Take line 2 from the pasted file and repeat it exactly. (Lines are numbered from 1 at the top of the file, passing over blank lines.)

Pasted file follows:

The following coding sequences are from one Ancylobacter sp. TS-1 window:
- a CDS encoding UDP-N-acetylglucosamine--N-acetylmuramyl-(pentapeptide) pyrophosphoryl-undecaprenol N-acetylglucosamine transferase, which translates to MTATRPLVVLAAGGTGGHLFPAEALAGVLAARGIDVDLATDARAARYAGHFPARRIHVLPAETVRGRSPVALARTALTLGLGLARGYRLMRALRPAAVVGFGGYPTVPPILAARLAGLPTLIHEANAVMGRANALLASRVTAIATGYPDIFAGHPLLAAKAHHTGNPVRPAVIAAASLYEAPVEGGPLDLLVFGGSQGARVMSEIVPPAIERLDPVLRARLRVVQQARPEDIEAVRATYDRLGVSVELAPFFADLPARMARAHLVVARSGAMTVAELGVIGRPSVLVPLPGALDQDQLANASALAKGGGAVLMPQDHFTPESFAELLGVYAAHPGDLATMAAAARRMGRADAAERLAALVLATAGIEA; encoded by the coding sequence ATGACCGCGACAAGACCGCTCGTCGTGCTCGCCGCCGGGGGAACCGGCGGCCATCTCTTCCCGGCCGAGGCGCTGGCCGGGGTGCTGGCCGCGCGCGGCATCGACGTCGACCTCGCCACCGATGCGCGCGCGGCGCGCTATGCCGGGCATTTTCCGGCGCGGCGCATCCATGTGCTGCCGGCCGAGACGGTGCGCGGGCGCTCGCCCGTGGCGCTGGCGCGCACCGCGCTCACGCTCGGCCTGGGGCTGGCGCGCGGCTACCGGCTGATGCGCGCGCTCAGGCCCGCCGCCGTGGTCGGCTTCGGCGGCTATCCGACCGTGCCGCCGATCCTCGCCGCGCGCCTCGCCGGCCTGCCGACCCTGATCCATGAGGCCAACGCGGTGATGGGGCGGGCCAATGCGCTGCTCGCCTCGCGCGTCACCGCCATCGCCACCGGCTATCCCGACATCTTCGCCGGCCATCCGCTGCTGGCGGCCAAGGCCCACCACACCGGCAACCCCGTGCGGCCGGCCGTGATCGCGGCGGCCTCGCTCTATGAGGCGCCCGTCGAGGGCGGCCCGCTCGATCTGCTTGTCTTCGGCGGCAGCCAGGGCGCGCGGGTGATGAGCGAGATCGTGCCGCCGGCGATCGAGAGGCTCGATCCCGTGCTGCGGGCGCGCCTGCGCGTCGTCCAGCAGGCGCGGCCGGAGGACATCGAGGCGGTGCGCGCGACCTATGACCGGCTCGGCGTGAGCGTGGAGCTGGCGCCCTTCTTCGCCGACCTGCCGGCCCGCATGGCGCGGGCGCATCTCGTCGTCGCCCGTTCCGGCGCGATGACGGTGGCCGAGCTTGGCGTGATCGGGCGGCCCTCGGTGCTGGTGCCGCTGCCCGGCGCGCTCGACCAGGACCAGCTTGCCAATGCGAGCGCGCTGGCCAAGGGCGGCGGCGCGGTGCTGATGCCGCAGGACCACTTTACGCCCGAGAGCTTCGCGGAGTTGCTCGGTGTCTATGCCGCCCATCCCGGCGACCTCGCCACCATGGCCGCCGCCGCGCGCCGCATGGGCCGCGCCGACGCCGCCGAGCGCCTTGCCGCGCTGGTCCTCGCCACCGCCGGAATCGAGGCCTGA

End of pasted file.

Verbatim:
- a CDS encoding UDP-N-acetylglucosamine--N-acetylmuramyl-(pentapeptide) pyrophosphoryl-undecaprenol N-acetylglucosamine transferase, which translates to MTATRPLVVLAAGGTGGHLFPAEALAGVLAARGIDVDLATDARAARYAGHFPARRIHVLPAETVRGRSPVALARTALTLGLGLARGYRLMRALRPAAVVGFGGYPTVPPILAARLAGLPTLIHEANAVMGRANALLASRVTAIATGYPDIFAGHPLLAAKAHHTGNPVRPAVIAAASLYEAPVEGGPLDLLVFGGSQGARVMSEIVPPAIERLDPVLRARLRVVQQARPEDIEAVRATYDRLGVSVELAPFFADLPARMARAHLVVARSGAMTVAELGVIGRPSVLVPLPGALDQDQLANASALAKGGGAVLMPQDHFTPESFAELLGVYAAHPGDLATMAAAARRMGRADAAERLAALVLATAGIEA; encoded by the coding sequence ATGACCGCGACAAGACCGCTCGTCGTGCTCGCCGCCGGGGGAACCGGCGGCCATCTCTTCCCGGCCGAGGCGCTGGCCGGGGTGCTGGCCGCGCGCGGCATCGACGTCGACCTCGCCACCGATGCGCGCGCGGCGCGCTATGCCGGGCATTTTCCGGCGCGGCGCATCCATGTGCTGCCGGCCGAGACGGTGCGCGGGCGCTCGCCCGTGGCGCTGGCGCGCACCGCGCTCACGCTCGGCCTGGGGCTGGCGCGCGGCTACCGGCTGATGCGCGCGCTCAGGCCCGCCGCCGTGGTCGGCTTCGGCGGCTATCCGACCGTGCCGCCGATCCTCGCCGCGCGCCTCGCCGGCCTGCCGACCCTGATCCATGAGGCCAACGCGGTGATGGGGCGGGCCAATGCGCTGCTCGCCTCGCGCGTCACCGCCATCGCCACCGGCTATCCCGACATCTTCGCCGGCCATCCGCTGCTGGCGGCCAAGGCCCACCACACCGGCAACCCCGTGCGGCCGGCCGTGATCGCGGCGGCCTCGCTCTATGAGGCGCCCGTCGAGGGCGGCCCGCTCGATCTGCTTGTCTTCGGCGGCAGCCAGGGCGCGCGGGTGATGAGCGAGATCGTGCCGCCGGCGATCGAGAGGCTCGATCCCGTGCTGCGGGCGCGCCTGCGCGTCGTCCAGCAGGCGCGGCCGGAGGACATCGAGGCGGTGCGCGCGACCTATGACCGGCTCGGCGTGAGCGTGGAGCTGGCGCCCTTCTTCGCCGACCTGCCGGCCCGCATGGCGCGGGCGCATCTCGTCGTCGCCCGTTCCGGCGCGATGACGGTGGCCGAGCTTGGCGTGATCGGGCGGCCCTCGGTGCTGGTGCCGCTGCCCGGCGCGCTCGACCAGGACCAGCTTGCCAATGCGAGCGCGCTGGCCAAGGGCGGCGGCGCGGTGCTGATGCCGCAGGACCACTTTACGCCCGAGAGCTTCGCGGAGTTGCTCGGTGTCTATGCCGCCCATCCCGGCGACCTCGCCACCATGGCCGCCGCCGCGCGCCGCATGGGCCGCGCCGACGCCGCCGAGCGCCTTGCCGCGCTGGTCCTCGCCACCGCCGGAATCGAGGCCTGA